The Employment Appeal Tribunal (“the EAT”) has recently upheld in the case of Richard Page v NHS Trust Development Authority (“the Trust”) a decision that a Claimant had not been subject to religious discrimination due to the way in which he conveyed his religious beliefs.
Mr Page worked for the Trust and was a practising Christian who held firm beliefs that a child should be brought up by a mother and father. He believed that it was “not normal” for a child to be adopted by a single parent or same sex couple. Mr Page was also a magistrate.
In 2014, whilst sitting as a magistrate, Mr Page expressed his view that he did not agree with a same sex couple adopting a child and disciplinary action took place against him. This was reported in the Mail on Sunday but Mr Page failed to inform the Trust of his interview with them. When the Trust learnt of the article, it arranged a meeting with Mr Page to discuss matters. Prior to the meeting, Mr Page held a live radio interview discussing the matter again but failed to inform the Trust of this. The meeting with the Trust then took place and Mr Page was asked to consider whether the readers of the newspaper and listeners of the radio would think that there was a connection between his views and those of the Trust. Mr Page was also asked to inform the Trust if he planned to give any further interviews to the media. Mr Page stated that he had not thought about what people would think. Mr Page later apologised for his actions and agreed that he would notify the Trust if he planned to speak to the media again.
However, unbeknownst to the Trust, Mr Page continued to speak to the media. When the Trust found out about this, it arranged another meeting with Mr Page. Before this meeting, Mr Page conducted further media interviews making it clear that he did not agree with same sex couples adopting children. Mr Page met with the Trust and was informed that as he had contacted the media without informing it, Mr Page could either resign from his post voluntarily or he would be suspended pending an investigation into his conduct. Mr Page did not resign and was suspended. Following the investigation, the Trust decided that it was not in its interests for Mr Page to continue in his role. This was due to his views having “a negative impact on the confidence of staff, patients and the public in general”. Mr Page also failed to accept that his personal views could be open to misinterpretation and have a negative impact on the Trust.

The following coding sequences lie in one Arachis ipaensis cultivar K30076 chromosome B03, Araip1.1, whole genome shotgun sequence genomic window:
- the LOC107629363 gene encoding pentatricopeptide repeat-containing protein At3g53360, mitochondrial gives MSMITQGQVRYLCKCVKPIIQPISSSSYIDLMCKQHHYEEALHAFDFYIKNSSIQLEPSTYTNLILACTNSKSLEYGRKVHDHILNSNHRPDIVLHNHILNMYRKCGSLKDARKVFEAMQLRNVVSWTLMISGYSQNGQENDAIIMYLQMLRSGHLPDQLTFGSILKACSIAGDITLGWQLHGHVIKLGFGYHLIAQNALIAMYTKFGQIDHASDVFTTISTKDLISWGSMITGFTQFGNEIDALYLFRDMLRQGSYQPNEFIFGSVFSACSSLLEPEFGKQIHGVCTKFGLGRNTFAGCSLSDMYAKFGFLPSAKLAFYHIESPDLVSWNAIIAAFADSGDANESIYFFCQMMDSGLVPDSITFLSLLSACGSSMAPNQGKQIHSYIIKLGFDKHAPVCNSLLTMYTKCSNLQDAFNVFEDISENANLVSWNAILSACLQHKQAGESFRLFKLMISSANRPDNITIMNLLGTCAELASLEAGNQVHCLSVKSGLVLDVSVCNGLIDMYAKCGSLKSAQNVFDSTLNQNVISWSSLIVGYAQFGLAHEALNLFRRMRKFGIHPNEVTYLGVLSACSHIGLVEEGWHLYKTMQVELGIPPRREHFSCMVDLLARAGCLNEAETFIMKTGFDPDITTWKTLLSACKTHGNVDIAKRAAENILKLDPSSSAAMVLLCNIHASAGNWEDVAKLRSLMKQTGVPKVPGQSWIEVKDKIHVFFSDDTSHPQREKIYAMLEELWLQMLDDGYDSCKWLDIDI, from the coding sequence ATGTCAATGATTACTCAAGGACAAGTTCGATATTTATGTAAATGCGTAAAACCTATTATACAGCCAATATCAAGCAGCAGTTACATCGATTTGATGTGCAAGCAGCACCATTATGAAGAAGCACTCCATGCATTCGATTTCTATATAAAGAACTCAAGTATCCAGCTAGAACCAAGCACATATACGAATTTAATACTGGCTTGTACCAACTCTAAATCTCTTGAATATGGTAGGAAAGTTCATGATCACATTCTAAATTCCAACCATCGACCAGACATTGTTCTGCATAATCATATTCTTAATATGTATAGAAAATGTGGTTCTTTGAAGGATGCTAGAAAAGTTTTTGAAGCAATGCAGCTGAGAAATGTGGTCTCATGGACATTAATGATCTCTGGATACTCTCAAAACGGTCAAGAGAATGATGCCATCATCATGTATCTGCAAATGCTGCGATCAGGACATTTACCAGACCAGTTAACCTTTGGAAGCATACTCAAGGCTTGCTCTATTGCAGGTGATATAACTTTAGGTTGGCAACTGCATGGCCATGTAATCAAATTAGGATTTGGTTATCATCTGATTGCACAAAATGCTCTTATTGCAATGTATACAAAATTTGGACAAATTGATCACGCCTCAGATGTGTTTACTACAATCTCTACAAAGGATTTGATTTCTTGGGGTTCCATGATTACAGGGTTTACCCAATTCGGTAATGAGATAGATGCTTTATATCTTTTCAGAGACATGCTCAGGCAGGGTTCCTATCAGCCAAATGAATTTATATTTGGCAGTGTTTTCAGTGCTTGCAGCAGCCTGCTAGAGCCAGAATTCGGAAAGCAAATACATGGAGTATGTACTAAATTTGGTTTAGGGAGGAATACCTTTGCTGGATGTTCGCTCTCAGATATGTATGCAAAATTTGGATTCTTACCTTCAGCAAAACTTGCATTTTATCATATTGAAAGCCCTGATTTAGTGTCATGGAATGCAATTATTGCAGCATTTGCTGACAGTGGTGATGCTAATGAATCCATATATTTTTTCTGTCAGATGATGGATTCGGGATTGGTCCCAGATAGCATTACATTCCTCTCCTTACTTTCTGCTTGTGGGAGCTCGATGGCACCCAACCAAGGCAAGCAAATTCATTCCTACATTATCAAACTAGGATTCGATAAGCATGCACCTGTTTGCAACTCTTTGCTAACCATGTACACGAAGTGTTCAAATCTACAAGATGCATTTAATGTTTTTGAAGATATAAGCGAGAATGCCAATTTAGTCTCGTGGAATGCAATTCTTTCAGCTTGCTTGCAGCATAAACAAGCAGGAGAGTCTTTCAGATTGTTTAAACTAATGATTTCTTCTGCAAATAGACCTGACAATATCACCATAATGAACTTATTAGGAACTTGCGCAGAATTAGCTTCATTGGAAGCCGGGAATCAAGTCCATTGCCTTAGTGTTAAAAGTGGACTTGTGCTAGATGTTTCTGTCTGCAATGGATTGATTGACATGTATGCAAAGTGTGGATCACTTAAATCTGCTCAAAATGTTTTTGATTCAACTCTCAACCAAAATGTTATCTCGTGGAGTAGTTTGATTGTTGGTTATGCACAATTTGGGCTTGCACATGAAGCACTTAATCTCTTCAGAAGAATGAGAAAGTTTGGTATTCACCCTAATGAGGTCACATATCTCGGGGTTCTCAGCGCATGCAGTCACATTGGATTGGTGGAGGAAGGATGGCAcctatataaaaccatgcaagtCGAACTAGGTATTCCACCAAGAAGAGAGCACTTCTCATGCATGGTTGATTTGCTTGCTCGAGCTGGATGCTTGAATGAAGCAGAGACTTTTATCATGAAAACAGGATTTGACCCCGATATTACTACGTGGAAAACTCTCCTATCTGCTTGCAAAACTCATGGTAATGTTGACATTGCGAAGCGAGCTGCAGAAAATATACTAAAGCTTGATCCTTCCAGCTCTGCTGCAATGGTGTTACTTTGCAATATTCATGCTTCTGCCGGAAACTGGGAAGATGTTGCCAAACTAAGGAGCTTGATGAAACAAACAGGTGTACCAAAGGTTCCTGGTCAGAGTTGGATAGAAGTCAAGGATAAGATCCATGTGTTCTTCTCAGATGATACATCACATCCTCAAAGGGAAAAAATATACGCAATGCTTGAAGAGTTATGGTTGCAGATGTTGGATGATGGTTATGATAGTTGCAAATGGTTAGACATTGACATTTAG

Mr Page subsequently lodged a direct discrimination claim in the Employment Tribunal (“the ET”). He complained that his suspension, the investigation and the fact that he was not able to continue in his role were acts of discrimination based on his religious beliefs. The ET held that the Trust’s actions were not because of Mr Page’s beliefs but that “it acted as it did because of the manner in which Mr Page expressed his belief”. His claim therefore failed.
Mr Page appealed to the EAT but the EAT upheld the ET’s decision. It stated that the ET had already found that the Trust “acted as it did because of the manner in which the Claimant had his expressed his beliefs, the fact that he has appeared in the press and TV without informing the Trust when he had been expressly told to do so, the fact that his actions were clearly in conflict with the protection of health….and because there was a specific and genuine concern on the part of the Trust as to the impact of the Claimant’s actions on the Trust’s ability to serve the entire community…All of these matters answer the ‘reason why’ question which the Tribunal was required to ask itself. None of them were found to relate to the Claimant’s religious belief”.
This case illustrates how an employer can dismiss an employee who demonstrates their religious beliefs in an inappropriate manner and not be held liable for discrimination. Mr Page was not dismissed because of his religious beliefs but for disobeying the Trust’s instructions not to speak to the media.
By Emily Calfe